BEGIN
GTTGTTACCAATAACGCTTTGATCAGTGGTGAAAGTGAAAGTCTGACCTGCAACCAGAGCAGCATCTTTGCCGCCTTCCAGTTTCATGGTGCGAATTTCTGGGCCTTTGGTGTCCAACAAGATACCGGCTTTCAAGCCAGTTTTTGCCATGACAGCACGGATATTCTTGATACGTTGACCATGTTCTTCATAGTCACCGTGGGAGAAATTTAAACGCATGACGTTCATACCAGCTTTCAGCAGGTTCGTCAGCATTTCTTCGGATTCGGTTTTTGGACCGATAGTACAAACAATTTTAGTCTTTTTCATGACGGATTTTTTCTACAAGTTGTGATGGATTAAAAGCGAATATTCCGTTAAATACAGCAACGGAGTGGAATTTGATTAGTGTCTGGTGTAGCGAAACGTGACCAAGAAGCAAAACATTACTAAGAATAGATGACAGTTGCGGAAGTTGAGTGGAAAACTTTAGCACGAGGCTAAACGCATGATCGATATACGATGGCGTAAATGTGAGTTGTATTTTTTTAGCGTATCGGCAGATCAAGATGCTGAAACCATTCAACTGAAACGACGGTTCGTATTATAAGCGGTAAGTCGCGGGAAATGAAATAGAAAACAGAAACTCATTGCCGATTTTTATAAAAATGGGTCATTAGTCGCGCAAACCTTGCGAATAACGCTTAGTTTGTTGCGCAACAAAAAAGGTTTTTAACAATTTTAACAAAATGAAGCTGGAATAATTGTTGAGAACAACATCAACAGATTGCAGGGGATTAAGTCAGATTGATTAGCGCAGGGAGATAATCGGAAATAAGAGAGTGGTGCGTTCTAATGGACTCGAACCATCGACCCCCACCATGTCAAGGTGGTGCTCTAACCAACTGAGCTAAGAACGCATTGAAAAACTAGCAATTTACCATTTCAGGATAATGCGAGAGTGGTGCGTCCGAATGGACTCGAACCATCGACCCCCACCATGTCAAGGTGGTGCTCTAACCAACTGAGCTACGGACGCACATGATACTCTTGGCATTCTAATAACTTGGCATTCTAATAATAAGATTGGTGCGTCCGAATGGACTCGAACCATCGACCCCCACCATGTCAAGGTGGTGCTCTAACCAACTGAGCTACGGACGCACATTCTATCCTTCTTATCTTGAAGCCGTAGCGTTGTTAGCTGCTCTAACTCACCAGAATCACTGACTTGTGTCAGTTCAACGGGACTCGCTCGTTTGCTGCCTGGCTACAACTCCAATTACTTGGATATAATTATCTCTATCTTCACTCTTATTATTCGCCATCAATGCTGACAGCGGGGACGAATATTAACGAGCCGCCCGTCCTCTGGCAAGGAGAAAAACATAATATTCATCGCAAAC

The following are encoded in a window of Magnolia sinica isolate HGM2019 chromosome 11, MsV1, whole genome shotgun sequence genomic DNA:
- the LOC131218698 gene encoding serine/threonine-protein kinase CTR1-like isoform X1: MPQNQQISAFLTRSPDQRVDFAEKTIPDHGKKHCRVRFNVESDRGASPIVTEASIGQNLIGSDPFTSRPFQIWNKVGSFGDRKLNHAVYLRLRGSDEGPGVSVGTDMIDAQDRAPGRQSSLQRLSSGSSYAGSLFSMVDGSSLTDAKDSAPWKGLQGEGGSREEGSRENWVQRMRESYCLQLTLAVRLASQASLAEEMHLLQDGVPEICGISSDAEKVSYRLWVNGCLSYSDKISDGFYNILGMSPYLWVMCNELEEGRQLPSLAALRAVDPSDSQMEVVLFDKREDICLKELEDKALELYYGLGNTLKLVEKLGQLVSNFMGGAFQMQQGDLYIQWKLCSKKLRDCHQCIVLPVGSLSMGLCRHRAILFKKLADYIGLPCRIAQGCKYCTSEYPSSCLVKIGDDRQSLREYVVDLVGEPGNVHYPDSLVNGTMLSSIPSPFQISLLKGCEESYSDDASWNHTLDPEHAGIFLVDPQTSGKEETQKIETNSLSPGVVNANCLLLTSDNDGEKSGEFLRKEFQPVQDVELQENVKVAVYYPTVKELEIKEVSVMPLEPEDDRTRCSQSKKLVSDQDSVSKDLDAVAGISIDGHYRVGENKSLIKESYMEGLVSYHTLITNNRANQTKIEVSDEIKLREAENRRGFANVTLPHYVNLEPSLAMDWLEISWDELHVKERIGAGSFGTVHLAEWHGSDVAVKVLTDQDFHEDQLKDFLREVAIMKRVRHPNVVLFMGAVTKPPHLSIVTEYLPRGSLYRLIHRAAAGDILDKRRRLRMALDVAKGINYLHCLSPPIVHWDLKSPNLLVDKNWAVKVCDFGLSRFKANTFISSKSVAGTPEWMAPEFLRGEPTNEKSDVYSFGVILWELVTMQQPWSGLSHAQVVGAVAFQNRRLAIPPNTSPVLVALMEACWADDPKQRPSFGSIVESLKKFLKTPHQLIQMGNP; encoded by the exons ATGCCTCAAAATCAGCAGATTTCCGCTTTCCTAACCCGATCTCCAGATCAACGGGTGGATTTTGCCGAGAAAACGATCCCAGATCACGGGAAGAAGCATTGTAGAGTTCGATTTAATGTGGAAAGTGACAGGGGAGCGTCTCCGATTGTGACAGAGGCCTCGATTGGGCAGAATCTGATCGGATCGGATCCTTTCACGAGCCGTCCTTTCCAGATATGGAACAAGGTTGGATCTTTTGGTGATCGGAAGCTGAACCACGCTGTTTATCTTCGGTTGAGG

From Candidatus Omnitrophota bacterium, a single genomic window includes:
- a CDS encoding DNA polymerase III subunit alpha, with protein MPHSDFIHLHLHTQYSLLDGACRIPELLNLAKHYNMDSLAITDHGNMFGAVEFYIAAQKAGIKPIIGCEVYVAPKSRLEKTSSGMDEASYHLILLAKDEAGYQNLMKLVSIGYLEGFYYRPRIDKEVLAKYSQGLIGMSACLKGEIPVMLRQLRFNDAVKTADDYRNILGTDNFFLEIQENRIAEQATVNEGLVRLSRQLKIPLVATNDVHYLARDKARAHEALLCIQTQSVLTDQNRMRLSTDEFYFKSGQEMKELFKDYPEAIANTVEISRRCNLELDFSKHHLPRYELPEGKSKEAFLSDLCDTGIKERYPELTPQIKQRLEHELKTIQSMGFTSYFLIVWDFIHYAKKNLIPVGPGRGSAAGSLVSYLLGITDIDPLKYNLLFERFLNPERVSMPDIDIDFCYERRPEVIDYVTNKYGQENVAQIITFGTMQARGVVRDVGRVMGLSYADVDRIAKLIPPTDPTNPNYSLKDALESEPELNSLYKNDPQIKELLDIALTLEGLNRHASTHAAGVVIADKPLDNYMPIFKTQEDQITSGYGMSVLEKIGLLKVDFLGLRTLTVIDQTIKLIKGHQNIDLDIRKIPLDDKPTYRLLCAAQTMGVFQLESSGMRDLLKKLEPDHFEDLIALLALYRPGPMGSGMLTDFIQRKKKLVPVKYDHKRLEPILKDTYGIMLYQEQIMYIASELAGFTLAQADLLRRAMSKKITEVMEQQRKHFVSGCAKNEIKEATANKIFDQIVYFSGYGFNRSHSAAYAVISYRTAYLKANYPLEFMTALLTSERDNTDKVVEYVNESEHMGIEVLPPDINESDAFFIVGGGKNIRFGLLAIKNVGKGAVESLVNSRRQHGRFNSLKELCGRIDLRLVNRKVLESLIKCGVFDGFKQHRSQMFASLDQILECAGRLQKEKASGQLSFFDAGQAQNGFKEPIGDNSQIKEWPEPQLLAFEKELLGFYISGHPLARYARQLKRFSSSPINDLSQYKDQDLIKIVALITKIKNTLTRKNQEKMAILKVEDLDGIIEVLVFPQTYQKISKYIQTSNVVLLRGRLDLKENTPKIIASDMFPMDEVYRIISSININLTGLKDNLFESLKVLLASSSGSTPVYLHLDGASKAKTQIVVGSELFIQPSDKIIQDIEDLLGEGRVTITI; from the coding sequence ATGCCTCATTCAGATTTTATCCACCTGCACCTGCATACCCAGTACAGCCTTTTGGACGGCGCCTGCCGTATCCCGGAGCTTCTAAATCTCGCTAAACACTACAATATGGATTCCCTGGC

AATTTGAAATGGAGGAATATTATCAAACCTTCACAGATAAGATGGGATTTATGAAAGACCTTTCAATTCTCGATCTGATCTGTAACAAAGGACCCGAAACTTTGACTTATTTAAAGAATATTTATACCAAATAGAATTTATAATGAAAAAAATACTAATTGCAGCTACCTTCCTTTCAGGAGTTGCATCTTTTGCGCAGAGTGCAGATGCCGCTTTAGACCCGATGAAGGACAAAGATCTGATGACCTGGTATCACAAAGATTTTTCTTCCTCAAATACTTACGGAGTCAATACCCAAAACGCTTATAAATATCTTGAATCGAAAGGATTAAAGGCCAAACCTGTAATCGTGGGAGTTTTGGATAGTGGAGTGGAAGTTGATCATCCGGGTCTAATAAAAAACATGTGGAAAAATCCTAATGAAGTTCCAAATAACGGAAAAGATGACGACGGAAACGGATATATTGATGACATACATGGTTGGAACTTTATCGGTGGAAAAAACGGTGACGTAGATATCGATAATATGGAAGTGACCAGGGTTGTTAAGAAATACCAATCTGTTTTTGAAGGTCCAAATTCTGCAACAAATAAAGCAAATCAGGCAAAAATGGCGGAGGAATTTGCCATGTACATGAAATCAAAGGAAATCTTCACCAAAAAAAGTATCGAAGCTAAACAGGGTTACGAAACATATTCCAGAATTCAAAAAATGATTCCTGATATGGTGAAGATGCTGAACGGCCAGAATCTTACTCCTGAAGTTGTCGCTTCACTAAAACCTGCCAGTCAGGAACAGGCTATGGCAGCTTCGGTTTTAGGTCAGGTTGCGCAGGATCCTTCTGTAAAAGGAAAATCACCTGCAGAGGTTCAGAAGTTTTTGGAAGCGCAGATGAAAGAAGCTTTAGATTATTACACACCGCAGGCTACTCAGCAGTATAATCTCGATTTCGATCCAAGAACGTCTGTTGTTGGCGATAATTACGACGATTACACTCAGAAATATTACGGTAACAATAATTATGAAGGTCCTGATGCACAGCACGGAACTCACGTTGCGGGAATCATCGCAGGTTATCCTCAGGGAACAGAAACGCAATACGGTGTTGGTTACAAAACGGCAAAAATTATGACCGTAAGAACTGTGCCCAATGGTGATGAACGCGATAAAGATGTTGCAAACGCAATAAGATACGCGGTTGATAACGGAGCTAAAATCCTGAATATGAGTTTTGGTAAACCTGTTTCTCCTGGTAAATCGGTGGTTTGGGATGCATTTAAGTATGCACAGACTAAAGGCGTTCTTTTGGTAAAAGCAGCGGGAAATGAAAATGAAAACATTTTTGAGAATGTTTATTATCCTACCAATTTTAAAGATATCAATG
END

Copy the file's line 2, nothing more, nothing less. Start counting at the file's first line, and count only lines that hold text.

The following are encoded in a window of Magnolia sinica isolate HGM2019 chromosome 11, MsV1, whole genome shotgun sequence genomic DNA: